Archive of "Aggregation"

Archive for the "Aggregation" Category

Include Feeds / Reading Lists in Your Sidebar

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Including headlines in your sidebar is an old concept, one that can be very useful to both you and your readers. This post will by no means be a comprehensive list of methods, but I will outline what I feel are the ‘top 4’ ways to do this.

Peek-a-boo Headlines
Peek-a-boo headlines are a part of my version of FreshTags and may be coming to primary FreshTags eventually as well. I may soon be releasing a version of the hack that works well without a FreshTags installation. I really like this method because my blogroll still sends out link-love and for FreshTags users you get context-sensitive headlines.

FeedDigest is an old friend of mine. The first-ever feed-to-script service I used was RSSDigest, the forerunner to FeedDigest. The service provides excellent features, including the ability to mix feeds together into a single digest, include scripts for JavaScript or PHP, and an RSS mashup feed of your digest. You get 100% code control over the output as well as the many prefab templates for newbies. The only problem here is that you can only run 5 digests — any more and you pay.

Feed-o-Style is a newer cometitor to FeedDigest. You don’t get nearly the code control and there are no feed-mixing options, but their prefab templates are nice and customisable for most purposes. The only include option is JavaScript. There is also an ‘API’ by which you can generate feed-o-styles from a script.

Grazr is a different sort of service. Their code is barely customisable and again the only include option is JavaScript, but that’s because the whole system runs using AJAX-style operation. Headlines from a feed can be included in your sidebar, or an entire OPML reading list can be rendered (XOXO not yet supported, see my sidebar for an example). ATOM feed support seems to be missing as of yet, and there are some other issues (mostly caused by the unreliability of implementations of the OPML ‘spec’) but overall it is a very interesting start.

Comment Aggregation

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There has been much discussion recently about comment syndication. I have made some of my own contributions to this, including Commentosphere and Blogger Recent Comments. While all of this is good and useful in its own way, syndication is useless without aggregation.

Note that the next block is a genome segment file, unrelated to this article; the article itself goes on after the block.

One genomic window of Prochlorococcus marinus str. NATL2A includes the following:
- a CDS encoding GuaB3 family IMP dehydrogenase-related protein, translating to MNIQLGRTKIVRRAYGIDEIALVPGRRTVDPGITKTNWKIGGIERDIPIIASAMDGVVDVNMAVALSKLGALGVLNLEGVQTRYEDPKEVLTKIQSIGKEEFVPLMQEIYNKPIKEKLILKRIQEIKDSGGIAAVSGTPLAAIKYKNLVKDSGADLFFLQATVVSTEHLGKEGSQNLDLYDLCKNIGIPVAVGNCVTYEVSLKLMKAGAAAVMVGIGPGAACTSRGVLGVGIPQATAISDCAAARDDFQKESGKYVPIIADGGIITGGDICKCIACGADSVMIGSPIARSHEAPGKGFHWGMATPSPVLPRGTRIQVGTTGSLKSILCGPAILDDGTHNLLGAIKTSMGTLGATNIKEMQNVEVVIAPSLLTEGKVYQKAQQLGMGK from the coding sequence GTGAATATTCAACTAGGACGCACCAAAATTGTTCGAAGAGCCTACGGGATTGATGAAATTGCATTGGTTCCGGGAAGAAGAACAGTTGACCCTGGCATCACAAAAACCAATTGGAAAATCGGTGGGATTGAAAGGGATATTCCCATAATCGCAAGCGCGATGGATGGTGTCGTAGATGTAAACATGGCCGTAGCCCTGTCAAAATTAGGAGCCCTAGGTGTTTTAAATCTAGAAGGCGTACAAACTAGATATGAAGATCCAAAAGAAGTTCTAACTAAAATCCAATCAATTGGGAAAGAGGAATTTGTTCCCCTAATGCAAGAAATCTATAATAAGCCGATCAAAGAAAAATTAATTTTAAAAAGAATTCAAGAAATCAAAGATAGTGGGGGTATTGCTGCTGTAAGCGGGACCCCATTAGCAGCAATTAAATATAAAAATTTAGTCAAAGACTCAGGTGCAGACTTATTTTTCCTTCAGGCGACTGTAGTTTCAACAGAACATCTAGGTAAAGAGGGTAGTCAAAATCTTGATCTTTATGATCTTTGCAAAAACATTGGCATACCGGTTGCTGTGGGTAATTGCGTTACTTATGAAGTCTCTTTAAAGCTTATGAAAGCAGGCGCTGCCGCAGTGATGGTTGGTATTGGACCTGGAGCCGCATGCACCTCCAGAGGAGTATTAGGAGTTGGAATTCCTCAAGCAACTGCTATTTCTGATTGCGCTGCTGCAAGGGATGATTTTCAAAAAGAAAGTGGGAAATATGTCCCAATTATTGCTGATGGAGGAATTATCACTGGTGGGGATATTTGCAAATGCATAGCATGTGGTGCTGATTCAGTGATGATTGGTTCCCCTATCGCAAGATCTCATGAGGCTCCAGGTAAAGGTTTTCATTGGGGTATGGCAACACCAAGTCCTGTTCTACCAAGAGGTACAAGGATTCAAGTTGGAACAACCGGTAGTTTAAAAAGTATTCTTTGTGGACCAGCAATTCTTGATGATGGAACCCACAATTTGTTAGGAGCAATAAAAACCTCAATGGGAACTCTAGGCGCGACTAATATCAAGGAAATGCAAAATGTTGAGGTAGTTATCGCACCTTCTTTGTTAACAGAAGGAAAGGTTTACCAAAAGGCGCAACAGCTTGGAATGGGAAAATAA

Currently, to track comments for interesting discussion / replies to your own you must subscribe to many comments feeds from different blogs and posts. This will quickly clutter your feedreader even if you only subscribe to the ones that are most important. Something that can help this, at least a little, is combining the feeds together into one megafeed, using something like feedshake or the Commentosphere Aggregator (see my aggregator for an example). While this works to some degree, it is ultimately unsatisfactory.

So here’s the idea — have feed readers aggregate comments alongside the post. A post then appears unread if it has unread comments as well as if it is itself unread. The new comments are highlighted on viewing the feed and marked unread. Another possibility would be to have a little ‘comments’ icon next to the post title that shows if there are no comments, new comments, or all read comments on a post. Clicking the icon would bring up the comments for that post (likely within the aggragator, not just a link to the # or anything like that).

This whole idea does, of course, assume that the aggregator can get to the comments somehow. There needs to be some way to take the link URL (usually to the post page) and get the comments feed URL for that post. (Assuming there is one. If there isn’t, that’s in the realm of syndication, not aggregation.) To facilitate this, I am proposing a simple piece of standard markup. Most blogs that have comments feeds for every post have a link to that feed somewhere on the post page. If we made it standard protocol to set rel=”alternate comments” (obviously, just like with relTag, you can have other things in the rel-list as well, but require both of these) for these links, the aggregators could pull them out of the page and get the appropriate URL. The aggregator could then get the comments feeds and use them to produce the features outlined above.